Mobile commerce apps gaining ground in U.S.

But Near Field Communications slow to arrive, conference panelists say

SAN FRANCISCO -- Mobile payment and mobile commerce applications are proliferating in the U.S., but the adoption of Near Field Communications (NFC) technology that allows mobile phone customers to quickly tap a mobile phone and pay for a subway ride or a grocery store purchase is years away, several industry officials said at a conference here.

At this week's Go Mobile 2009 conference, more than a dozen companies showed off technologies that help users pay bills or purchase items over the Internet from a smartphone or other wireless device, similar to the way millions already use a computer to make purchases.

But no vendors were selling or promoting NFC equipment, even though Vivotech Inc. in Santa Clara, Calif. recently said it has sold 400,000 card-reading devices to retailers in the U.S. Those check-out devices read credit cards containing a chip that communicates over the wireless NFC standard; the chips could eventually end up in phones.

So far, just three mobile phones sold around the world have NFC chips, and most chip reading terminals seem to be in Japan, conference panelists noted. In fact, millions of Japanese commuters use the NFC technology in wallet phones to board subway trains.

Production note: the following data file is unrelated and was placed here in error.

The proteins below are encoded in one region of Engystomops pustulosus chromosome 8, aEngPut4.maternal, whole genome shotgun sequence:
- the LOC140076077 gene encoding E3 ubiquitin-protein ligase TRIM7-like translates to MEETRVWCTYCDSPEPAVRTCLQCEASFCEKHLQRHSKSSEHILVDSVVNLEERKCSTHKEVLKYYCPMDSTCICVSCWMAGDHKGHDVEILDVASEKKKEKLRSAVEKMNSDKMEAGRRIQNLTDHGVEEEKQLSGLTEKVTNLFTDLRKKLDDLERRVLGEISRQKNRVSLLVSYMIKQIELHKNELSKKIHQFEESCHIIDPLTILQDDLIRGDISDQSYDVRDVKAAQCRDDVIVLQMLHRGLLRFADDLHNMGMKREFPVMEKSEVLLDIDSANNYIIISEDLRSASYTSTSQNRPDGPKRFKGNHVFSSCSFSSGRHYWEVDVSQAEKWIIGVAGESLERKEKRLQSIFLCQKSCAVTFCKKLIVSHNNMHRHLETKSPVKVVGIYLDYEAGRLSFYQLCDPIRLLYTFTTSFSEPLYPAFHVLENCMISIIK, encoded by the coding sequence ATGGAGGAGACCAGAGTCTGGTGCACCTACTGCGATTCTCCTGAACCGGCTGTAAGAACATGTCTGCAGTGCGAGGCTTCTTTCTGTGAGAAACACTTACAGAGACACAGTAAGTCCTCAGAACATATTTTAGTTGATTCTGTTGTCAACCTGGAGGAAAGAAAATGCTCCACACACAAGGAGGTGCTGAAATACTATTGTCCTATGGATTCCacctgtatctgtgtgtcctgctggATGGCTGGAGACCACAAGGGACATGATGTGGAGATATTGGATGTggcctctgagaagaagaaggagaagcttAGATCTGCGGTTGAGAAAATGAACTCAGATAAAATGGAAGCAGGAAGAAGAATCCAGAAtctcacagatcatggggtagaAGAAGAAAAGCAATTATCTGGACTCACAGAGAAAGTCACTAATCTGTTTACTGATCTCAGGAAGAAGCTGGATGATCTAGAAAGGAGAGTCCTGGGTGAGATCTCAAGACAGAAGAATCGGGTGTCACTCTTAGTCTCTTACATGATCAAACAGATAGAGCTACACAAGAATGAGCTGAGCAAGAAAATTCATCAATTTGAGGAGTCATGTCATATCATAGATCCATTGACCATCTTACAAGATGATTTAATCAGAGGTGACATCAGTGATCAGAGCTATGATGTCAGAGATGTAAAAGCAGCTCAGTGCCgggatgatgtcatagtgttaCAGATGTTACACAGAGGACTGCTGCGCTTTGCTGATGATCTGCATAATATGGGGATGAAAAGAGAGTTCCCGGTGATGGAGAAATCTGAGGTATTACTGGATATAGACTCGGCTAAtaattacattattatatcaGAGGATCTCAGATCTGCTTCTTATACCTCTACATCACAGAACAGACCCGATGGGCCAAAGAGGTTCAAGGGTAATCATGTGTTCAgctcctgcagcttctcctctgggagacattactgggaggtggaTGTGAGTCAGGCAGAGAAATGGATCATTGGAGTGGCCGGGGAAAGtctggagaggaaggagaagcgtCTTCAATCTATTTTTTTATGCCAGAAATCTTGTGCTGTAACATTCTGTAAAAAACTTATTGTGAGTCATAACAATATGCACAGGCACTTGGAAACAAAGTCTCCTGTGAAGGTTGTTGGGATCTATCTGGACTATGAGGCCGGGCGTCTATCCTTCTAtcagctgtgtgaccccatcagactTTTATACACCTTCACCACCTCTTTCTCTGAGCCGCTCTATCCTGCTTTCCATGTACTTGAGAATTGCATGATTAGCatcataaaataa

In other countries, however, it will take years for subway systems to convert to NFC, and even longer for a wide range of retailers to follow suit, panelists saod. In the U.S., subway systems are run by each city and the recession means subway administrators will likely hold onto payment terminals as long as possible, said Cameron Franks, direct of global accounts for Sybase 365 Mobile Services, a Sybase division.

"NFC is most likely to happen first in countries where mass transit is centrally operated," Franks said. Instead of NFC, Sybase is focusing on person-to-person mobile payments and remote payments technology using a team of 400 mobile commerce workers to build applications. In one example, Franks mentioned that Sybase worked with RBC Mobex in Canada, where Web-to-mobile and mobile-to-mobile payments are supported by using SMS texting. In that system, which is sometimes used by Verisign Inc. and other competitors, a mobile user doesn't have to set up a relationship with someone else. Instead, funds are transferred from a credit card or a PayPal account.

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